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article 10, issue 03
Determination of Cycling Speed Using a Closed-form Solution from Nonlinear Dynamic Equations
December 21, 2006
The theme of this paper is to develop a closed-form method to solve nonlinear equations for cycling speed. The nonlinear equations are derived from force and power balance. The closed-form solution for the force equation is straightforward, yet the closed-form solution for the power equation is obtained by means of a partitioning technique. Finally a simulation is used to study the effect of the air drag coefficient, frontal area, rolling resistance, road gradient, and power consumption.
[Editor's note: The following presentation is a shortened version of the full paper in PDF format [200 kB]. It is an advancement on HPeJ Article 1, where similar equations are presented but without their derivations. In contrast to numerically calculated solutions for developing a time history, Junghsen Lieh's steady-state and dynamic-state equations produce results whose accuracy is not limited by time-step increment size. Also, computers or other programable devices are not required; an ordinary scientific calculator (or slide rule) is sufficient to obtain solutions.]
A number of researchers have investigated the effect of aerodynamics on cycling speed, however there is lack of a general closed-form solution for cycling speed and the estimation of vehicle speed was normally done numerically in a tedious and time-consuming spreadsheet or in a commercial program. This article presents a closed-form method. The nonlinear equations for cycling are formulated and expressed in terms of velocity and key vehicle parameters.
Traction and Resistant ForcesAs shown in Figure 1, the major external forces to be overcome by the tire traction force (FT) during cycling areFa aerodynamic force
Fr rolling resistance
Fi inertia force [the wheels' rotational inertia is neglected, Ed.]
Fg gravitational force
The dynamic equilibrium of the system along the longitudinal direction can be written asFT = Fa + Fr + Fi + Fg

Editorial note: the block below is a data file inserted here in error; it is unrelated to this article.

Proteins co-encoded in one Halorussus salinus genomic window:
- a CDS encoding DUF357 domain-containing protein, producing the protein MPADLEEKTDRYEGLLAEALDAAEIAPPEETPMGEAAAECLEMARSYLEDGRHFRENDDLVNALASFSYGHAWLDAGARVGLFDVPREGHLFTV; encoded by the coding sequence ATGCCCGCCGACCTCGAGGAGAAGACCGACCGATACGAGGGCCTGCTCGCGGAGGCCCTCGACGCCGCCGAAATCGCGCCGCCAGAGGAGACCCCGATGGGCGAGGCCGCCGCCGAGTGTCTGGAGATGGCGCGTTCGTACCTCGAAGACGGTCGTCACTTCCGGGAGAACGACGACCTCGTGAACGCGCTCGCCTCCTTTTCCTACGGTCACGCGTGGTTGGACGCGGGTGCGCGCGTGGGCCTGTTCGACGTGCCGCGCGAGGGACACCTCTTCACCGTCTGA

Using weight values W = Wf+ Wr= mg and summing the moments about point A (without considering the airlift effect), the normal load on the driving wheel is
Define μp as the peak coefficient of tire-road friction and N = Wr as the normal load on the driving wheel. For the current study,it is assumed that the traction force is near its peak value such that the maximum theoretical speed may be obtained, i.e.
FT = μp N
Define m as the mass of bicycle plus the rider, ρ as the air density, C
das the air drag coefficient, Af as the frontal area, v the forward velocity, Θ as the grade angle, g as the gravitational acceleration, and f0 and f1 as the rolling resistance coefficients (f1 is usually very small but is included here for completeness). The air drag, rolling resistance, inertia and gravitational forces can be expressed in the following form:Where,. Substituting these forces into the first equation, a nonlinear equation describing the dynamic equilibrium can be written in the following form:
Fr = (fo + f1 v2) W
Fg = W sin(Θ)Where, the expressions for si are
[Eqn A] represents the tire traction capability of a bicycle when its power availability is adequate or unlimited. Since the bicycle is a rear-wheel drive system, the rear normal load is used to determine the traction force, i.e. N = Wr. The theoretical maximum speed is found by setting , as a result, [Eqn A] is reduced to